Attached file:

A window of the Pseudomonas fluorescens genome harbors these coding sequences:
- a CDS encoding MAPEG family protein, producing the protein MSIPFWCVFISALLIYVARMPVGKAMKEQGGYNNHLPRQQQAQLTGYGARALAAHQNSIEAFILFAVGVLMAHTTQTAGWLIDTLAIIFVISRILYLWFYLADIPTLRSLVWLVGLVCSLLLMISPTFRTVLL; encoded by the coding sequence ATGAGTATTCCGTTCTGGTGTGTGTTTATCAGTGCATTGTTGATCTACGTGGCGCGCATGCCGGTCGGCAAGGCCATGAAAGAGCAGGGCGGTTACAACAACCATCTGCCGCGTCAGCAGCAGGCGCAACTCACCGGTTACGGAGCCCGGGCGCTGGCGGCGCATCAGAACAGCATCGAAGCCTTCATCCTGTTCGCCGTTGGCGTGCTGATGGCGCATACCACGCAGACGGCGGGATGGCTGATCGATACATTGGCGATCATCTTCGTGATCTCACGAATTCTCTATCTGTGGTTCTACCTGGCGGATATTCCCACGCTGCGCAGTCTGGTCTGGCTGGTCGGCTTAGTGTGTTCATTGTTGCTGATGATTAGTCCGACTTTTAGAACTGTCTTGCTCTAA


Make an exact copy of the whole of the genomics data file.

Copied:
A window of the Pseudomonas fluorescens genome harbors these coding sequences:
- a CDS encoding MAPEG family protein, producing the protein MSIPFWCVFISALLIYVARMPVGKAMKEQGGYNNHLPRQQQAQLTGYGARALAAHQNSIEAFILFAVGVLMAHTTQTAGWLIDTLAIIFVISRILYLWFYLADIPTLRSLVWLVGLVCSLLLMISPTFRTVLL; encoded by the coding sequence ATGAGTATTCCGTTCTGGTGTGTGTTTATCAGTGCATTGTTGATCTACGTGGCGCGCATGCCGGTCGGCAAGGCCATGAAAGAGCAGGGCGGTTACAACAACCATCTGCCGCGTCAGCAGCAGGCGCAACTCACCGGTTACGGAGCCCGGGCGCTGGCGGCGCATCAGAACAGCATCGAAGCCTTCATCCTGTTCGCCGTTGGCGTGCTGATGGCGCATACCACGCAGACGGCGGGATGGCTGATCGATACATTGGCGATCATCTTCGTGATCTCACGAATTCTCTATCTGTGGTTCTACCTGGCGGATATTCCCACGCTGCGCAGTCTGGTCTGGCTGGTCGGCTTAGTGTGTTCATTGTTGCTGATGATTAGTCCGACTTTTAGAACTGTCTTGCTCTAA